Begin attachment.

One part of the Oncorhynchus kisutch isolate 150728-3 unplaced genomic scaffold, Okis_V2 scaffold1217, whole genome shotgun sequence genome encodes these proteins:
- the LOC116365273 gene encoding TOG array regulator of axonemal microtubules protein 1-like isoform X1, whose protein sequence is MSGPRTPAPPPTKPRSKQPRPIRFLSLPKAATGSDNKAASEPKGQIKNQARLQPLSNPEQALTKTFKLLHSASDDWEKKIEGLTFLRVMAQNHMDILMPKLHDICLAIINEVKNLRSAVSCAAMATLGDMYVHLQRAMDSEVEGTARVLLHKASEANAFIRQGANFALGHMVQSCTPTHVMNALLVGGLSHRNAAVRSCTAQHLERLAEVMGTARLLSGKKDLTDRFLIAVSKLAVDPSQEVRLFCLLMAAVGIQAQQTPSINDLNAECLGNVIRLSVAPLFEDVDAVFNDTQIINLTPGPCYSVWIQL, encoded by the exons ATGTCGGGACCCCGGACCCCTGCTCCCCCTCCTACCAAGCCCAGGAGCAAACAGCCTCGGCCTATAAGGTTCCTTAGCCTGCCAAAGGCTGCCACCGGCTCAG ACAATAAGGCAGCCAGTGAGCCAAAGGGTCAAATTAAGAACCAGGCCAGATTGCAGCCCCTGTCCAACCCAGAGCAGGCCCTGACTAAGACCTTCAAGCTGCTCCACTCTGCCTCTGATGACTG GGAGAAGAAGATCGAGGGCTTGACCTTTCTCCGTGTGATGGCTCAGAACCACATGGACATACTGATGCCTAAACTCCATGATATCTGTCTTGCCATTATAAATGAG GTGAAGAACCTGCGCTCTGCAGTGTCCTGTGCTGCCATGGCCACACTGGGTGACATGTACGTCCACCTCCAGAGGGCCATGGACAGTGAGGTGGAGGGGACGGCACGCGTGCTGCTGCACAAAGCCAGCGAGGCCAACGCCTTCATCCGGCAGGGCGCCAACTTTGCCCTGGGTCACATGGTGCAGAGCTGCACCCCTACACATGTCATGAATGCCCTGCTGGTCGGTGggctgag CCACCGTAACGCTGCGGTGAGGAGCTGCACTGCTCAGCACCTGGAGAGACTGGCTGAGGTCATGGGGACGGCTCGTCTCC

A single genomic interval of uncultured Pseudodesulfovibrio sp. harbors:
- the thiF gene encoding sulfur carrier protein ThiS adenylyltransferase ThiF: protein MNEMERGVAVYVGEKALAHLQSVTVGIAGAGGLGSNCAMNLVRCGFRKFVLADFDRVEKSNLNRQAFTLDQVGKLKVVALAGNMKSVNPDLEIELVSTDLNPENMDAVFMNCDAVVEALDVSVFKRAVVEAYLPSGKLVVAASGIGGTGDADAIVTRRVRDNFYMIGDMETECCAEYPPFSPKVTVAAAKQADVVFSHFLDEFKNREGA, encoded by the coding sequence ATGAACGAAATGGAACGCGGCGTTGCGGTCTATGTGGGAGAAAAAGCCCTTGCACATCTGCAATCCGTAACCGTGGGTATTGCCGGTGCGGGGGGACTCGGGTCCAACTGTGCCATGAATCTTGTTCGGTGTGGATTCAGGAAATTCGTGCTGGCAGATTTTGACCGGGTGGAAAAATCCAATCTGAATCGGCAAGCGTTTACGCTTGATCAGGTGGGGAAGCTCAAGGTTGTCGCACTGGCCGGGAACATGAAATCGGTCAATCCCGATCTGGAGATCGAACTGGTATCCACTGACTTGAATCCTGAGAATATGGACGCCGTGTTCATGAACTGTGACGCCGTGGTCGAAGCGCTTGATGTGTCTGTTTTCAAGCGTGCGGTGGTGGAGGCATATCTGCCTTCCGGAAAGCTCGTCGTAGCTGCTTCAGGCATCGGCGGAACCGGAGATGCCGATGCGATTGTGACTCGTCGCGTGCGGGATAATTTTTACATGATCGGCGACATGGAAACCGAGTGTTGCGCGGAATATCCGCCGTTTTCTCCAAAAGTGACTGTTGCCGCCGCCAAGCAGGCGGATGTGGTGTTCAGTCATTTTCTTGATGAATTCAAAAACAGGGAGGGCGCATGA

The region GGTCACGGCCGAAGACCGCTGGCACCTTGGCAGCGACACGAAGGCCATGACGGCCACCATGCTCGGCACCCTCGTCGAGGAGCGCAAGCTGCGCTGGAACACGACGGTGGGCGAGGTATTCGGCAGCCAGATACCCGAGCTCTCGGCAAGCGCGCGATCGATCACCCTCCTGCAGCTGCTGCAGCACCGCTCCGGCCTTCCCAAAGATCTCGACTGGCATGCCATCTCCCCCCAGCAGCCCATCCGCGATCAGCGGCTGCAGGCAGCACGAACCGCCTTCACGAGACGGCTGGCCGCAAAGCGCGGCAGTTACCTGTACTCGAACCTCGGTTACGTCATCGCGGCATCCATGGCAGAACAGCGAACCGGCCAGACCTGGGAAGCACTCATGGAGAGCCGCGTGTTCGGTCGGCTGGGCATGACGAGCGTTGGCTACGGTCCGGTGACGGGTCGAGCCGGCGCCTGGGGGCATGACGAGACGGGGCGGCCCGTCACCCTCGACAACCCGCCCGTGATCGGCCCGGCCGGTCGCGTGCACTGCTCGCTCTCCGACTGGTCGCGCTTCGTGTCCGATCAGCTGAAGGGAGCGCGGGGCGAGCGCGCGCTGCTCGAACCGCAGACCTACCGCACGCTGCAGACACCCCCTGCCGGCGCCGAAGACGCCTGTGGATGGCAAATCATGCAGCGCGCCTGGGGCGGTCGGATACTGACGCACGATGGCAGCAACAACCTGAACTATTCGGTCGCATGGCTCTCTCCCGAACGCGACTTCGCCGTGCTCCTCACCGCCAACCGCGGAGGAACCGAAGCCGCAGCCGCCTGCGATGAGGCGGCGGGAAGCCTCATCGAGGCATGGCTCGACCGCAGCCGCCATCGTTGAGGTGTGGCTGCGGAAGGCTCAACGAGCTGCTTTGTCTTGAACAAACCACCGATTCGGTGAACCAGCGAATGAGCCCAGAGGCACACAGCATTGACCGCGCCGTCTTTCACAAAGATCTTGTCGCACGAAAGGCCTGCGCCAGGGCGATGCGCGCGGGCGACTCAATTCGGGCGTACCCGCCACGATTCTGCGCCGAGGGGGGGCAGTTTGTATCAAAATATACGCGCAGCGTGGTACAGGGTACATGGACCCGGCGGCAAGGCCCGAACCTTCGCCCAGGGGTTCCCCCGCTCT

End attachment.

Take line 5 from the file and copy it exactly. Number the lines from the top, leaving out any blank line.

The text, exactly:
The region GGTCACGGCCGAAGACCGCTGGCACCTTGGCAGCGACACGAAGGCCATGACGGCCACCATGCTCGGCACCCTCGTCGAGGAGCGCAAGCTGCGCTGGAACACGACGGTGGGCGAGGTATTCGGCAGCCAGATACCCGAGCTCTCGGCAAGCGCGCGATCGATCACCCTCCTGCAGCTGCTGCAGCACCGCTCCGGCCTTCCCAAAGATCTCGACTGGCATGCCATCTCCCCCCAGCAGCCCATCCGCGATCAGCGGCTGCAGGCAGCACGAACCGCCTTCACGAGACGGCTGGCCGCAAAGCGCGGCAGTTACCTGTACTCGAACCTCGGTTACGTCATCGCGGCATCCATGGCAGAACAGCGAACCGGCCAGACCTGGGAAGCACTCATGGAGAGCCGCGTGTTCGGTCGGCTGGGCATGACGAGCGTTGGCTACGGTCCGGTGACGGGTCGAGCCGGCGCCTGGGGGCATGACGAGACGGGGCGGCCCGTCACCCTCGACAACCCGCCCGTGATCGGCCCGGCCGGTCGCGTGCACTGCTCGCTCTCCGACTGGTCGCGCTTCGTGTCCGATCAGCTGAAGGGAGCGCGGGGCGAGCGCGCGCTGCTCGAACCGCAGACCTACCGCACGCTGCAGACACCCCCTGCCGGCGCCGAAGACGCCTGTGGATGGCAAATCATGCAGCGCGCCTGGGGCGGTCGGATACTGACGCACGATGGCAGCAACAACCTGAACTATTCGGTCGCATGGCTCTCTCCCGAACGCGACTTCGCCGTGCTCCTCACCGCCAACCGCGGAGGAACCGAAGCCGCAGCCGCCTGCGATGAGGCGGCGGGAAGCCTCATCGAGGCATGGCTCGACCGCAGCCGCCATCGTTGAGGTGTGGCTGCGGAAGGCTCAACGAGCTGCTTTGTCTTGAACAAACCACCGATTCGGTGAACCAGCGAATGAGCCCAGAGGCACACAGCATTGACCGCGCCGTCTTTCACAAAGATCTTGTCGCACGAAAGGCCTGCGCCAGGGCGATGCGCGCGGGCGACTCAATTCGGGCGTACCCGCCACGATTCTGCGCCGAGGGGGGGCAGTTTGTATCAAAATATACGCGCAGCGTGGTACAGGGTACATGGACCCGGCGGCAAGGCCCGAACCTTCGCCCAGGGGTTCCCCCGCTCT